The Chronic Care Reset: Transitioning From Volume to Value

America is aging, and not gracefully. Despite longer life expectancy, today’s generations are sicker than their parents. Half of all adult Americans have at least one chronic condition; more than 20 percent have two or more. Hypertension. Coronary artery disease. Diabetes. Unfortunately, the U.S. health care delivery and financing system isn’t designed to serve individuals with multiple lifelong and often lifestyle-affected chronic diseases. In fact, it’s failing at the task.

Scott Wallace and Elizabeth Teisberg, professors at Dartmouth’s Geisel School of Medicine, call it a pandemic of chronic disease, but they also believe the pandemic can be stopped and the diseases can be effectively treated – and even cured. The antidote centers on the patient, and requires a mindset shift from volume to value.

“To break the downward spiral, providers need to transform their services, offering tightly integrated, lifestyle-focused, continuous care addressing patients’ unmet health needs,” they wrote in a recent Becker’s Healthcare article. “Doing so will slow and sometimes even reverse the progression of chronic conditions.”

The expert duo, whose highly successful onsite, interactive and customized workshops are helping organizations redefine health care, offer five fundamentals for reorganizing chronic care to improve health outcomes:

  1. Start with the patients. Successful chronic disease care happens when teams of caregivers work with patients over extended time horizons and they co-create health.
  1. Address lifestyle, not behavior. Health is co-produced by the individual’s lifestyle and the care he or she receives; clinicians need to work with this reality.
  1. Structure around health-based segments. Organizing around groups of patients with similar needs, co-locating services and tightly integrating teams of caregivers improves efficiency and effectiveness.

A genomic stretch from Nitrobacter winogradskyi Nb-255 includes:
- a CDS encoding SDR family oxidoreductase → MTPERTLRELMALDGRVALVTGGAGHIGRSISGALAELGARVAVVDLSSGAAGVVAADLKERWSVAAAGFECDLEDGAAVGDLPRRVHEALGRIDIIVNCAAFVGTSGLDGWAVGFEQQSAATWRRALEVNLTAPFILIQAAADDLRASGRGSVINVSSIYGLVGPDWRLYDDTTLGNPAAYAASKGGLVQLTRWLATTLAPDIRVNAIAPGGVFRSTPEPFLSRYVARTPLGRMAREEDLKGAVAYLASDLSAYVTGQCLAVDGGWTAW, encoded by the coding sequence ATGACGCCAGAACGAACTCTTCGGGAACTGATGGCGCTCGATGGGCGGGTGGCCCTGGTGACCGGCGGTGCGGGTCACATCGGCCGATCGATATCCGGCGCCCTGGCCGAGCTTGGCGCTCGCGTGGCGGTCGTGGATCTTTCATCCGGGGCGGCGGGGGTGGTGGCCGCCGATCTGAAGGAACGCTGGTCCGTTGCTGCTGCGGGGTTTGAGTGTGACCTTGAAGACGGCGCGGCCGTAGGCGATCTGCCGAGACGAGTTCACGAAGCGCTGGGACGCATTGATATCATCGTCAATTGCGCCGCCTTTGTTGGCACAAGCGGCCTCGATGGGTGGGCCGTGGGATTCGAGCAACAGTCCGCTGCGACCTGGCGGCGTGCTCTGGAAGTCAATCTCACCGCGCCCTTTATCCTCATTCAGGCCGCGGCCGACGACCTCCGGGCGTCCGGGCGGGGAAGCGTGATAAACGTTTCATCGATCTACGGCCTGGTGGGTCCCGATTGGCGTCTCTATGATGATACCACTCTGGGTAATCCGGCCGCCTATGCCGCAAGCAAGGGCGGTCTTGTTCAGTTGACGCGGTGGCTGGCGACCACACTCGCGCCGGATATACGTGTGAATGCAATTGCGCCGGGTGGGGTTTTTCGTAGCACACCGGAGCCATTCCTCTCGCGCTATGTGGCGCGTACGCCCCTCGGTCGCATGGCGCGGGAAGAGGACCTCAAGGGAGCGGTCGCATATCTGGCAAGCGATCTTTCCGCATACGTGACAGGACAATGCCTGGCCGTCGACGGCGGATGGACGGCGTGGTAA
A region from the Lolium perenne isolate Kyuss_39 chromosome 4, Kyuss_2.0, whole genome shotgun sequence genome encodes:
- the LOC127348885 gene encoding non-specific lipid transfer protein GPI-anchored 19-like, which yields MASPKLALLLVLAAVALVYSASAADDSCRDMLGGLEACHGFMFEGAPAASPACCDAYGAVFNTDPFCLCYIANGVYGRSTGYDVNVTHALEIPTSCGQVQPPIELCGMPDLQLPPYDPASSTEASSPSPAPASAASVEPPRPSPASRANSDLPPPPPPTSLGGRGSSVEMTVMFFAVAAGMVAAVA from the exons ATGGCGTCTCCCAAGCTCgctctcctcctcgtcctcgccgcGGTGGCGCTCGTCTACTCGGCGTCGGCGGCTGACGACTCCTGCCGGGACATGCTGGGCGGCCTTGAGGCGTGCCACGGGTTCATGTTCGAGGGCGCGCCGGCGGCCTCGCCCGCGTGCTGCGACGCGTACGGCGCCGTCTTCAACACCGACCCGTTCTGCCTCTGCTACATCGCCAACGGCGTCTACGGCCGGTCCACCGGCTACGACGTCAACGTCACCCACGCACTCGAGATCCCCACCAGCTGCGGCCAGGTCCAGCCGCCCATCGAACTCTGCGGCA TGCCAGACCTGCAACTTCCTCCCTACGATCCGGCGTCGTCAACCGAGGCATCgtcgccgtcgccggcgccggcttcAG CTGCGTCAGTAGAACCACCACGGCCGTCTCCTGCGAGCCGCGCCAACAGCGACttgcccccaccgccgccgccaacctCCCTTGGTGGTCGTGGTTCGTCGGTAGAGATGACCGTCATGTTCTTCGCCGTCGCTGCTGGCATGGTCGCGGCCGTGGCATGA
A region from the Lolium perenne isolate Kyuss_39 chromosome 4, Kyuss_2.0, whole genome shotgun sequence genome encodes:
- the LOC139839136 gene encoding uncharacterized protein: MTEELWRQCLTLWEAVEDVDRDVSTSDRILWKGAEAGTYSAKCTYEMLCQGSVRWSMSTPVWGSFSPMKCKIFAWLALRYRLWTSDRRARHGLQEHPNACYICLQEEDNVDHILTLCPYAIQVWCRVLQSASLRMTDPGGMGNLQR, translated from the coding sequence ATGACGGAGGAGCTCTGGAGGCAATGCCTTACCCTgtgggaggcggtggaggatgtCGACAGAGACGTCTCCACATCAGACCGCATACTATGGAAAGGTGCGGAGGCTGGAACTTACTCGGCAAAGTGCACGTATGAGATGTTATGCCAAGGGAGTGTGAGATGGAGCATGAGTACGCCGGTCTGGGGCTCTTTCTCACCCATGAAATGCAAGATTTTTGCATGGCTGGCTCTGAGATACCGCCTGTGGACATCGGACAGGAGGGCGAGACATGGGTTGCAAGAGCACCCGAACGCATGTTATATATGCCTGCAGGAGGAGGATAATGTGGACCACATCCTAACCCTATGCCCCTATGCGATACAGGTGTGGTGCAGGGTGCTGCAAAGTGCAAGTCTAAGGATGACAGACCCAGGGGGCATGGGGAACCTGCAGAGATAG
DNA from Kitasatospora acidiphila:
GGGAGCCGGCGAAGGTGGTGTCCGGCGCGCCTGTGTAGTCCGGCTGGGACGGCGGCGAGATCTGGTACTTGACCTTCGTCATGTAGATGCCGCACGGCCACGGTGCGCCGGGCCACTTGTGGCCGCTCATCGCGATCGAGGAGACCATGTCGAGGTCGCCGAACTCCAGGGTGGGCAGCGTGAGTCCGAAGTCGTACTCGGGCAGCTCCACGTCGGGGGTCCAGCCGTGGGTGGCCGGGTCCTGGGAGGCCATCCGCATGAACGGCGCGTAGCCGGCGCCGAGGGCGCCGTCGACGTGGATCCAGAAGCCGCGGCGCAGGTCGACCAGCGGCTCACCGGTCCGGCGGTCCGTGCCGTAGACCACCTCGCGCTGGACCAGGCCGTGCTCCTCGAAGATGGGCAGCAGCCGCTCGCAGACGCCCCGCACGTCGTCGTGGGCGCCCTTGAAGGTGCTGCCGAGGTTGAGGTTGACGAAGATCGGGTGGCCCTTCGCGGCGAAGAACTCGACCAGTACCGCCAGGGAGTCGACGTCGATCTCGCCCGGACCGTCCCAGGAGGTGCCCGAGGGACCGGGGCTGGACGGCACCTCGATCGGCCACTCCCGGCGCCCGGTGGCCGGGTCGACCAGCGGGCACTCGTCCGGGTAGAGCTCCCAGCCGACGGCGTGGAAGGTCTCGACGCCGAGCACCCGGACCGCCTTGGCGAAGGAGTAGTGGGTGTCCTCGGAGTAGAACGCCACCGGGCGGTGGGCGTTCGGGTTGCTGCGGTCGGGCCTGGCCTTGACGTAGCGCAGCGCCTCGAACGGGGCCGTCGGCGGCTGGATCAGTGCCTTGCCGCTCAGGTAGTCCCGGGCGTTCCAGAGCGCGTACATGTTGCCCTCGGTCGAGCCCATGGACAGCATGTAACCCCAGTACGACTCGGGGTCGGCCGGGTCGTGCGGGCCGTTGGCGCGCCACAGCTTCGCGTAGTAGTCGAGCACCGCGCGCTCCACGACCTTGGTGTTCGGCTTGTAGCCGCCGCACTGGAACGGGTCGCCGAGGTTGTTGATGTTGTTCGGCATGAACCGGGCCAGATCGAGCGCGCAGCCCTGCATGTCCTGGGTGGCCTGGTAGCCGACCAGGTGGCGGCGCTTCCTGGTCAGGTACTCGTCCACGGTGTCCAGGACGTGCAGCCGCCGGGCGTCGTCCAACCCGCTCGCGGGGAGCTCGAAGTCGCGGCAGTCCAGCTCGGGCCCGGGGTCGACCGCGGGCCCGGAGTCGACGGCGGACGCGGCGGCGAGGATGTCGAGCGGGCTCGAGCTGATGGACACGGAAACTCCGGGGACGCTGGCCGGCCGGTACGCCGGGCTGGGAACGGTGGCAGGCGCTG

1. Think health, not just medicine. Decisions about what services are included and excluded should be made on the basis of whether they efficiently improve health outcomes.
  1. Leverage clinicians. Provider organizations that structure care so clinicians practice at the top of their licenses gain tremendous leverage by using health coaches, educators, social workers, navigators or successful patients in care delivery models.

“Care organizations need to create a strategy based on unique value creation and tradeoffs that allow them to develop and deliver excellent care,” emphasizes Professor Wallace, who works in the U.S. and around the world with employers, health care providers, health plans, governments and others to conveniently and effectively treat chronic conditions, create employee health strategies, and develop new health benefit and care delivery models

You might also be interested in related commentary around Professor Teisberg’s recent presentation on value-based care at the annual meeting of the American Association for the Study of Liver Disease. With deep background in strategy and innovation, with special attention to the health care sector, she draws from years of close collaboration with renowned authority on competitive strategy and value creation Professor Michael E. Porter.

To learn more about Professors Wallace and Teisberg’s workshops, visit

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